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Communicate to save your life (and your relationship)

Yes, communication is important

Yes, you already know that

Yet, you still find yourself having a hard time communicating when the stakes are high and when you have to say what you’re REALLY thinking and feeling.

Why do we suck at talking?

Short answer: it’s scary. Really exposing our thoughts and feelings requires being vulnerable to the judgement of other people. Allowing them in to see the dark corners of our mind and heart can be frightening because we don’t know what they will do with that information. When we become more confident in ourselves we will learn that communicating honestly can be a strength, not a weakness.

Step 1: Controlling the Fear

Often the fear of being judged is what keeps us from speaking up when it’s important. Whether it be sharing something with our sibling, spouse, parent, boss or whoever, we are usually worried about what they will think about us after. This fear is paralyzing.

The good news: more likely than not, being open about who you are and what you feel will draw you closer to the person you’re talking to and create the space for support and connection (the thing you actually want).

Plus, by you opening up, you give them the permission they need to open up as well.

Step 2: Tearing down the defenses

“I’ve tried everything and they just don’t listen no matter what”

Emotionally vulnerable conversations are usually where people are quick to go on the defense or attack. Why is that? Usually we say it’s because the other person has a condescending tone, aggressive body language, rude wording or they dominate the conversation.

If we were to be honest though, normally we go into emotional conversations ready to blame someone for our hurt and justify our actions (not taking accountability). We say ‘they made me feel like this’. But is that true? Did they MAKE you?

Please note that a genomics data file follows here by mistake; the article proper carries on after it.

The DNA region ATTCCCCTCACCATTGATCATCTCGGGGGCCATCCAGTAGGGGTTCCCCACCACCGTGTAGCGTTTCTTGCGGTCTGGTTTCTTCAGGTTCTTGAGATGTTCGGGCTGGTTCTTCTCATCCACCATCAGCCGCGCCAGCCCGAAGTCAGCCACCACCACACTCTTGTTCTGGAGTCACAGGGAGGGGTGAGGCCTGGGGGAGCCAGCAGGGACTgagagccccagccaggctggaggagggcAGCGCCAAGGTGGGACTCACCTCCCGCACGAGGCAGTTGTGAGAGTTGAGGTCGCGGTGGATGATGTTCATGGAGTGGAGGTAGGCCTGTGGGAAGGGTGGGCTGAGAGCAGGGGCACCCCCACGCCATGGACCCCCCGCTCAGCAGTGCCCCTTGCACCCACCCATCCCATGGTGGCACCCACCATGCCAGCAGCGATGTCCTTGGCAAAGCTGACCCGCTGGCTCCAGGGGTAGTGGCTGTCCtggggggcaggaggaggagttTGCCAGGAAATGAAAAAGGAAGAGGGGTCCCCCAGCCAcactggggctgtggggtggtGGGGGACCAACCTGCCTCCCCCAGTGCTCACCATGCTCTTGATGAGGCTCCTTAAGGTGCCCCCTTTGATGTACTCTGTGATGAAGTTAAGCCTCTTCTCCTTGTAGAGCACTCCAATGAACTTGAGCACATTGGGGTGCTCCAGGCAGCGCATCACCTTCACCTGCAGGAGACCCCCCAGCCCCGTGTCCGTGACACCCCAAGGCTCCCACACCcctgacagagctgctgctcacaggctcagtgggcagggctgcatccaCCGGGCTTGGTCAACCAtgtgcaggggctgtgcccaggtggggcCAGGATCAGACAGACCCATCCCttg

Sorry to burst the bubble but, no.

Getting rid of blame

Tell me if this sounds right:

There was some action that took place. When that happened you created a thought about what this action meant about you or what the person thought about you. From that thought, you created an emotion. Then, you began to experience that emotion and from that point on everything they did or said only added fuel to the fire you created.

When you understand this cycle you can begin to take control of your conversations, and your emotions overall. Being realistic that no one has ever ‘made’ you feel something is empowering. It means that in any moment you can change the thoughts and emotions that you’re experiencing.

Start to take notice of how you’re behaving in conversations and pay attention to what actions trigger you to think or feel certain ways. From there, ask yourself ‘why?’

Did this action trigger feelings of being insignificant, unloved or unimportant? Was that actually their intent or just my perception? Do I have all the facts or am I filling in the holes with my thoughts and ideas? Am I willing to share my feelings (without blaming them) so I can get a resolution?

Try this:

Next time you’re in a conversation where your emotions are involved try making this small swap. Rather than saying “you made me feel like this __” try saying something like “I’m not blaming you for how I feel but I am sharing this with you so I can get better understanding and we/I can start the process moving forward.”

To learn more about understanding your partners communication style, how to use conflict to build connection and how to communicate to save your life and relationship schedule a FREE strategy session so we can start working together.

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